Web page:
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Springfield Session Week in Review - May 16, 2014

5/17/2014
Lawmakers headed home for the weekend but will return on Monday, May 19 with a full schedule and plans to be in Springfield every weekday until the May 31st deadline.
 
Here's a recap of this week's action in Springfield:

IFT Initiatives
No significant movement was made on IFT initiatives SB 3092SB 3460 or HB 5330, this week.

Lawmakers Consider Extending Current Income Tax Rate
The effort to give voters the choice to move to a fair, graduated income tax structure was put on hold earlier this month due to lack of support in the Illinois House. Now, lawmakers have turned their attention to making the temporary income tax increase permanent.

The legislature approved the temporary increase to the state’s individual and corporate tax rates in 2011. Individual rates increased from 3 to 5 percent while corporate rates went from 4.8 to 7 percent. Both temporary increases are scheduled to expire on January 1, 2015. If not made permanent, the state's income tax rate will drop from 5 percent to 3.75 percent. The corporate rate would fall from 7 percent to 5 percent. Together, the reduction would result in an estimated $1.6 billion loss in state revenues.

Both House Speaker Michael Madigan and Senate President John Cullerton have voiced support for making the tax rate permanent in order to avoid drastic cuts to all areas of state government, most notably education. A sharp drop in income tax revenue would mean an estimated $967 million less for education overall, including a $450 million reduction in General State Aid to schools.

rally is planned for May 22nd at 1 p.m. in Springfield. Please join us to call on legislators to maintain the 5 percent individual income tax rate.


FY15 Budget Development
In February, the House Revenue Committee adopted the revenue estimates the Illinois House plans to use to craft the Fiscal Year 2015 (FY15) state budget. The budget numbers are included in HR 842 and HJR 80. The estimated total revenue available for the next fiscal year is $34.5 billion – roughly $951 million less than the current fiscal year. The current income tax rates for both individuals and corporations are set to decrease on Jan. 1 – halfway through the next fiscal year.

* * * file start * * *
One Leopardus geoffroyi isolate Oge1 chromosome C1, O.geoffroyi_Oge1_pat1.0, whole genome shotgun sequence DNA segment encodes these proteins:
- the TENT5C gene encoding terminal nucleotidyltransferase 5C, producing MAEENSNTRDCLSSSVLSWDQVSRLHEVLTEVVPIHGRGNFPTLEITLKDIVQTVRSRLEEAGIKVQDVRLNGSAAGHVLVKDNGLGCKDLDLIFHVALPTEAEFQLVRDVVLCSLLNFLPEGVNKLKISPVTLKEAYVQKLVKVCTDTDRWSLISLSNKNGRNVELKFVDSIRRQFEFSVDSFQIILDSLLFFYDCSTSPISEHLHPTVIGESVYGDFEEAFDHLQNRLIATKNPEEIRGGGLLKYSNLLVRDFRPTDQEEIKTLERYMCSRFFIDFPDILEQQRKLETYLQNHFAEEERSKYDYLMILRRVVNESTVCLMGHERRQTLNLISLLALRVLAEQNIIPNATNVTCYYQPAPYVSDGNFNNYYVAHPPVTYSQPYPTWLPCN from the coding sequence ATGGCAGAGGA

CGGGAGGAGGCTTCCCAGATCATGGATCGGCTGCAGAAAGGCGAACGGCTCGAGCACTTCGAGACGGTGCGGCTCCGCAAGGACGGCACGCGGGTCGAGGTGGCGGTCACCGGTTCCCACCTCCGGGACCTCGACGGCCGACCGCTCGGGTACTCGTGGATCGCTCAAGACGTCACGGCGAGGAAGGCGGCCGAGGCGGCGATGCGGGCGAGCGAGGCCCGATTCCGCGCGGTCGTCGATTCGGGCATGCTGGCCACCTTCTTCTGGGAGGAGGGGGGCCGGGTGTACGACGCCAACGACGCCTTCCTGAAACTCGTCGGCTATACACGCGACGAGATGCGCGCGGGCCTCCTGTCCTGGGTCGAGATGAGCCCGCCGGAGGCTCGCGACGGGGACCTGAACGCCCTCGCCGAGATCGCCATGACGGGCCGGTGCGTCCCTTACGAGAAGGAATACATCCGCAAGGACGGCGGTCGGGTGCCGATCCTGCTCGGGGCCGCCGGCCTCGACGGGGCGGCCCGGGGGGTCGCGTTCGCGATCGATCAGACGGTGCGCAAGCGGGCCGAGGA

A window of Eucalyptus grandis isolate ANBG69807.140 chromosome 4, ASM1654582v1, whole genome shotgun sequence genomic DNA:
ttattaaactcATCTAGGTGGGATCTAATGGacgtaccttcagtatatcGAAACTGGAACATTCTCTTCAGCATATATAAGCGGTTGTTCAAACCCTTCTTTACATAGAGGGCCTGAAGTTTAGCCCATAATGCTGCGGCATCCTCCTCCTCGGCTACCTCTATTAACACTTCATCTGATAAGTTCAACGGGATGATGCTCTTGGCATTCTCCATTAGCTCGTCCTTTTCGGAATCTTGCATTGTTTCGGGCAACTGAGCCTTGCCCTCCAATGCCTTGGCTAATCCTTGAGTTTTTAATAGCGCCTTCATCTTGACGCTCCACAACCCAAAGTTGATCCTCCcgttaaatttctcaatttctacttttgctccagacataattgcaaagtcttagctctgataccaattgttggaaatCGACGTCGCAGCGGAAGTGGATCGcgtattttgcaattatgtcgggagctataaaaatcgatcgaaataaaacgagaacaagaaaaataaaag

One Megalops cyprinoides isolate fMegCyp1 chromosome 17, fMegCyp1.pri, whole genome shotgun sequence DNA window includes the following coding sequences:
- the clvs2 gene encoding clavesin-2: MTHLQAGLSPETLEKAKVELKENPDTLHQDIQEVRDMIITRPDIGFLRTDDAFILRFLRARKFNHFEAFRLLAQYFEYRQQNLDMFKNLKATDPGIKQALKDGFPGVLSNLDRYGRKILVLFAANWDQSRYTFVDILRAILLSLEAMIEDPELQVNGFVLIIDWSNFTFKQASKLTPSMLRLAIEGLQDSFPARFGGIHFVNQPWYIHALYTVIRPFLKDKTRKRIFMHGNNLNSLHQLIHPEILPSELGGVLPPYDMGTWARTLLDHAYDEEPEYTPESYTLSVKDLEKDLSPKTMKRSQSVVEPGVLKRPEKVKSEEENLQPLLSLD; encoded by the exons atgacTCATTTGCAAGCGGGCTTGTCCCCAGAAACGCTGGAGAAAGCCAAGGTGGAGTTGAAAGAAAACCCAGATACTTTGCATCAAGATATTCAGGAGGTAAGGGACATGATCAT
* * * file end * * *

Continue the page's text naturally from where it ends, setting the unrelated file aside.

The Illinois House passed 73 appropriations bills Thursday comprising an FY15 state budget totaling about $38 billion in General Revenue Fund spending. The bills generally comprise the "recommended" version of Governor Quinn’s budget as presented in March. The IFT urged lawmakers to support this plan that would fund education with:

  • $132 million increase for General State Aid which will result in a 90% proration of the foundation level;

  • $54 million increase in Transportation Reimbursement which will result in a 83% proration;

  • $11 million increase in Special Education Reimbursement to meet federal maintenance of effort ;

  • $17 million increase in Assessments that includes funding the ACT;

  • $25 million increase in Early Childhood Education; and

  • $12 million increase in Bilingual Education.
The bills also provided the Governor’s recommended funding for other areas, including state universities and other higher education agencies.

Expect further budgetary action and updates next week.


Charter Efforts Inch Closer to Approval
Three measures impacting charter schools are pending approval in the Senate:

HB 3937 (sponsored by Rep. Linda Chapa LaVia and Sen. Jennifer Bertino-Tarrant) extends the moratorium on the establishment of charter schools with virtual-schooling components in school districts other than the Chicago Public Schools through December 31, 2017 (instead of April 1, 2014). The measure will most likely be taken up by the full Senate Education Committee next week.

HB 4591 (sponsored by Rep. Robert Martwick and Sen. Jacqueline Collins) provides that if a charter school dismisses a pupil after receiving a quarterly payment from the school district, the charter school shall return to the school district an amount equal to 100% of the school district’s per capita student tuition, on a pro rata basis, for the time the student is not enrolled at the charter school. This measure passed the Senate Education Committee and awaits a full Senate vote.